When unsubstantiated, decades-old allegations of sexual misconduct first arose against Alabama Senate candidate Roy Moore, Senate Majority Leader Mitch McConnell echoed Democrats in immediately demanding Moore withdraw from the race.
“I think he should step aside,” McConnell stated during a press conference when asked about Moore just days after the accusations hit, according to The Hill.
“I believe the women,” he added at the time.
Many other establishment Republicans followed McConnell’s lead and joined in the chorus of voices adamantly demanding Moore drop out of the race, but the former judge defied those demands, denied the allegations against him and continued to press forward with his campaign.
Fast-forward nearly a month — recent polls show Alabama voters don’t fully accept the allegations against Moore, and will likely vote him into the Senate on Dec. 12.
Now, it seems the Senate leader may finally have read the writing on the wall and realized that the smear campaign waged against Moore has been largely unsuccessful.
During an appearance Sunday on ABC News‘ “This Week” with host George Stephanopoulos, McConnell was asked once again about the allegations against Moore and whether he should be allowed to serve in the Senate. This time, the Senate leader didn’t call for Moore to step aside and cede the race to his Democratic opponent, Doug Jones.
Instead, McConnell stated, “I’m going to let the people of Alabama make the call.”
Not satisfied with that answer, Stephanopoulos pressed the issue and asked if McConnell would take any sort of action against Moore if elected, such as refusing to seat him or referring him for an ethics investigation.
McConnell indicated he leaned toward the second option of an ethics investigation, as he replied, “The Ethics Committee will have to consider the matters that have been litigated in the campaign should that particular candidate win.”
“The Ethics Committee will handle this in the regular ordered way that we do this in the Senate. And I’m confident they’ll come up with the right conclusion,” McConnell added.
Unsurprisingly, the leftist host attempted to shift the conversation from the unproven allegations against Moore to the equally unproven allegations of sexual impropriety against President Donald Trump — dated back prior to the 2016 election — but the career politician deftly sidestepped that media trap.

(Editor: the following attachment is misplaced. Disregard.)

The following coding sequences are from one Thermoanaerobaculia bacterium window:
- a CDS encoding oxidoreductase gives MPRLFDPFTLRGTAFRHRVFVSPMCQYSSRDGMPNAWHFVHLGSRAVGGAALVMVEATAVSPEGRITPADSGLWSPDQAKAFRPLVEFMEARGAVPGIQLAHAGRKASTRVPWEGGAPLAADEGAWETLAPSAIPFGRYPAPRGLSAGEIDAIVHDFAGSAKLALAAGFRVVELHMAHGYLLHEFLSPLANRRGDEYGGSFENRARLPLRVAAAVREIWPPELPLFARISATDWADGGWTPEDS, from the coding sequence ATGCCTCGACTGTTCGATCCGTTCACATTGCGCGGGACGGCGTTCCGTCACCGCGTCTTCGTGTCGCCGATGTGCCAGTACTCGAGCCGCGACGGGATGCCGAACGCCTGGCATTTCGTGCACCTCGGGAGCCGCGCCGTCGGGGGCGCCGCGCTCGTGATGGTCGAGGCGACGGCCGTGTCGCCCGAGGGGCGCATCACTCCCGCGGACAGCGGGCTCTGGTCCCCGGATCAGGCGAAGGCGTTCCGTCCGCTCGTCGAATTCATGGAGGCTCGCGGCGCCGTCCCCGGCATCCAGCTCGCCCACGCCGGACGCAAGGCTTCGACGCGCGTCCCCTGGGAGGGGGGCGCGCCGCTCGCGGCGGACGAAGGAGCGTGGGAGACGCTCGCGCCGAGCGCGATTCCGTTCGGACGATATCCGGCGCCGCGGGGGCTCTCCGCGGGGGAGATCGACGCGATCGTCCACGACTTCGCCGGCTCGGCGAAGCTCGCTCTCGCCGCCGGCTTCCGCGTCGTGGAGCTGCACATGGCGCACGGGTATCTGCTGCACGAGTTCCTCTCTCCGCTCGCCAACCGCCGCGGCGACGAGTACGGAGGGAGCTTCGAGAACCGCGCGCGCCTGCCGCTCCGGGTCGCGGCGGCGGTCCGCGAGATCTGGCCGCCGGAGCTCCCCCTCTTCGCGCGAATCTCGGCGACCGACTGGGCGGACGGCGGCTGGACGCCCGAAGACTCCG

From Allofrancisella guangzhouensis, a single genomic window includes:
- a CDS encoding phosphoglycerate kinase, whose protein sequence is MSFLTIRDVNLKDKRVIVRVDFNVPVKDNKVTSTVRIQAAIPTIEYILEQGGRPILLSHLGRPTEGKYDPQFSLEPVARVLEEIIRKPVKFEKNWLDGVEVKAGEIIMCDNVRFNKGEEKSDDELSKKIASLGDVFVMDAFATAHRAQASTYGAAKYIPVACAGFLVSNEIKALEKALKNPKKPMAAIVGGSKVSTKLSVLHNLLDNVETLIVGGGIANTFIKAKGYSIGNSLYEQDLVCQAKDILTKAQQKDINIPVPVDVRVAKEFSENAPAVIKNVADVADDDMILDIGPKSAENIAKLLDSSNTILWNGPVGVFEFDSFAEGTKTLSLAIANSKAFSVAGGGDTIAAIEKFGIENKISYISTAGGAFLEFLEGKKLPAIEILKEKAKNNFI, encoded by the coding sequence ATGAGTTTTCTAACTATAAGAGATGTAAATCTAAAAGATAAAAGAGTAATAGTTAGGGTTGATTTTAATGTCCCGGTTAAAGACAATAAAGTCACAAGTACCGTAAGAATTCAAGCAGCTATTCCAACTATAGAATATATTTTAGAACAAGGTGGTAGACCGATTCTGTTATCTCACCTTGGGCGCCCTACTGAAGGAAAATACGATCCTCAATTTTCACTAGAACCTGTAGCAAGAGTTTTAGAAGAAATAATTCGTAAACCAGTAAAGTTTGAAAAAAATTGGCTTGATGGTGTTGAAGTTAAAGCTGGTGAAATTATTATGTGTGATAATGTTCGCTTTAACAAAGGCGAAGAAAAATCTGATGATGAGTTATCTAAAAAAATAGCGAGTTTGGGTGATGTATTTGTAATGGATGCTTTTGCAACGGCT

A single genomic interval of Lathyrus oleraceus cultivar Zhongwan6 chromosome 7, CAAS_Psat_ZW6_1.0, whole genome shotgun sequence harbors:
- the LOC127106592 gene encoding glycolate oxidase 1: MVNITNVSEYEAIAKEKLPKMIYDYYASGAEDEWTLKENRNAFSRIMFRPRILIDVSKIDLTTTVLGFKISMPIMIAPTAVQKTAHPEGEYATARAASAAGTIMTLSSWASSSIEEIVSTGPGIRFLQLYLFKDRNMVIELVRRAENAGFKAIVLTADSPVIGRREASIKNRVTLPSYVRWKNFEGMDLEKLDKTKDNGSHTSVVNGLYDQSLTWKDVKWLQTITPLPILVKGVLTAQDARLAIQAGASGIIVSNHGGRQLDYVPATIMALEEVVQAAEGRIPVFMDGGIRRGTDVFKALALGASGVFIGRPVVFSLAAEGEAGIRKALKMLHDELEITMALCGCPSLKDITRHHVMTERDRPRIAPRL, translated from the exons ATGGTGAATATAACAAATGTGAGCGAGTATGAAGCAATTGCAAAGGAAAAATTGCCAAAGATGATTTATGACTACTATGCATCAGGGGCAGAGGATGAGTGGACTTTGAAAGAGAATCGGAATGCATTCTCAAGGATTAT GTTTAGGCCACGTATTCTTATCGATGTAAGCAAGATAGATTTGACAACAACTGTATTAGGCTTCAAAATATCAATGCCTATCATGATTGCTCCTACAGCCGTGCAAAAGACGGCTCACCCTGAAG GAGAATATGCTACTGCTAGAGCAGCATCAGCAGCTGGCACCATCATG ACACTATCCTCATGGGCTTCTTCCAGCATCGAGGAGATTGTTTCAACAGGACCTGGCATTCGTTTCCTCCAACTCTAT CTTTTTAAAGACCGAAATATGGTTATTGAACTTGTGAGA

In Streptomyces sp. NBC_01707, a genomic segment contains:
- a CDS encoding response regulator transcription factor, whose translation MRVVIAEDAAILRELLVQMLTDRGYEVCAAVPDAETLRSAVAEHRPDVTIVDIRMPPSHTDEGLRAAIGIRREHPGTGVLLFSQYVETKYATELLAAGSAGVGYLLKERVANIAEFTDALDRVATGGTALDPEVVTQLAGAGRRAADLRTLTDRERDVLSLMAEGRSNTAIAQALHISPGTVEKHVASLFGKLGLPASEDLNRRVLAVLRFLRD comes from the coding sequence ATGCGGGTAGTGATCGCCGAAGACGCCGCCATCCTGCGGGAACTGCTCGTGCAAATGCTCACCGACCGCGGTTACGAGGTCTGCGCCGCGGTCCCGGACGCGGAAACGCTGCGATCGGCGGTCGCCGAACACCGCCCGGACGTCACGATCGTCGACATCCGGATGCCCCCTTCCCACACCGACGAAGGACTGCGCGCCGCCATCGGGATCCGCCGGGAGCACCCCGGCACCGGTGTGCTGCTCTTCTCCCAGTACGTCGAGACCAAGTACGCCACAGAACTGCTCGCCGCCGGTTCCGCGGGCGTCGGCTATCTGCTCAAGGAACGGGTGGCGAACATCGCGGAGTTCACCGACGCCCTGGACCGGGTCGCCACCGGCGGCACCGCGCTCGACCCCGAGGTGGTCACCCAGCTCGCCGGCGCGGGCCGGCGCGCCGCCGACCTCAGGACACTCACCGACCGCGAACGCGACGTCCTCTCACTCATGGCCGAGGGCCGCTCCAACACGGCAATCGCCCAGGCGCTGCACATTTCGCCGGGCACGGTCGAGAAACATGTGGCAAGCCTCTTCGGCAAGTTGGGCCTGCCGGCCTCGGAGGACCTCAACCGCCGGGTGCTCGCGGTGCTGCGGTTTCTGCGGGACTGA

Asked if he believed Trump’s accusers and whether their accusations merited investigation, McConnell replied, “Well, my job is to be the majority leader of the Senate. And we have jurisdiction over these matters when there is a senator accused of wrongdoing. So, we will handle it in the Senate when it comes to senators’ alleged behavior.”
McConnell has been quite clear over the past several months that he is no fan of Judge Moore. Nevertheless, Breitbart found the Senate leader’s decision to walk back his repeated demands that Moore step aside indicative of that fact that the hit job against Moore failed in its goal of driving him out of the race.
McConnell’s acquiescence to the will of the voters of Alabama also revealed that he has received the not-so-subtle message from the base of the party that the people have grown tired of the shady games played by the likes of establishment politicians like McConnell and his swamp of cronies, and could very well demand they step aside, via primary challenges, in the early part of 2018.
In reality, McConnell has actually done little more than adopt the common-sense position he should have held in the first place: It is up to Alabama voters, and nobody else, who should be designated to decide who will represent them in the Senate.
That decision will be rendered on Dec. 12, and politicians like McConnell — not to mention leftist media pundits — should refrain from attempting to interfere in the decision-making process of those voters, whether they like the choice they make or not.
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